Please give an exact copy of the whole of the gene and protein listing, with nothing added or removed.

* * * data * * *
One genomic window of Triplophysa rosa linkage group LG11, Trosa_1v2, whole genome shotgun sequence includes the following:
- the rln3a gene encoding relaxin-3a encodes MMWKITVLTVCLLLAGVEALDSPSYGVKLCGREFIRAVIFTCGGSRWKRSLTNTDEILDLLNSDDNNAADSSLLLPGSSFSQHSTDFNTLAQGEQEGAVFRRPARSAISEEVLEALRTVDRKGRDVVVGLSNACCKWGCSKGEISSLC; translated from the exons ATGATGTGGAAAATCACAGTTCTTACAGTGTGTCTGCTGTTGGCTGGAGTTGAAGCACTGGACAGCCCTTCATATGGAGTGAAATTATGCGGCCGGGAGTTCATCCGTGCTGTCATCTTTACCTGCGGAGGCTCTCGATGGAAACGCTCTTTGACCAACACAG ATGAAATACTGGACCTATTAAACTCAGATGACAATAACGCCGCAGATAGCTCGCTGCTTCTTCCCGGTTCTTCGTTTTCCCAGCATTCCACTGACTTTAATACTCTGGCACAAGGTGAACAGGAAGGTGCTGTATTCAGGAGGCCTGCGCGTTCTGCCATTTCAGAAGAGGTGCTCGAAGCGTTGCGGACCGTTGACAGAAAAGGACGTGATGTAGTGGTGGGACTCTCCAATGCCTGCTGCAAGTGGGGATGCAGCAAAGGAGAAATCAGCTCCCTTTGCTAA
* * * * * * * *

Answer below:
One genomic window of Triplophysa rosa linkage group LG11, Trosa_1v2, whole genome shotgun sequence includes the following:
- the rln3a gene encoding relaxin-3a encodes MMWKITVLTVCLLLAGVEALDSPSYGVKLCGREFIRAVIFTCGGSRWKRSLTNTDEILDLLNSDDNNAADSSLLLPGSSFSQHSTDFNTLAQGEQEGAVFRRPARSAISEEVLEALRTVDRKGRDVVVGLSNACCKWGCSKGEISSLC; translated from the exons ATGATGTGGAAAATCACAGTTCTTACAGTGTGTCTGCTGTTGGCTGGAGTTGAAGCACTGGACAGCCCTTCATATGGAGTGAAATTATGCGGCCGGGAGTTCATCCGTGCTGTCATCTTTACCTGCGGAGGCTCTCGATGGAAACGCTCTTTGACCAACACAG ATGAAATACTGGACCTATTAAACTCAGATGACAATAACGCCGCAGATAGCTCGCTGCTTCTTCCCGGTTCTTCGTTTTCCCAGCATTCCACTGACTTTAATACTCTGGCACAAGGTGAACAGGAAGGTGCTGTATTCAGGAGGCCTGCGCGTTCTGCCATTTCAGAAGAGGTGCTCGAAGCGTTGCGGACCGTTGACAGAAAAGGACGTGATGTAGTGGTGGGACTCTCCAATGCCTGCTGCAAGTGGGGATGCAGCAAAGGAGAAATCAGCTCCCTTTGCTAA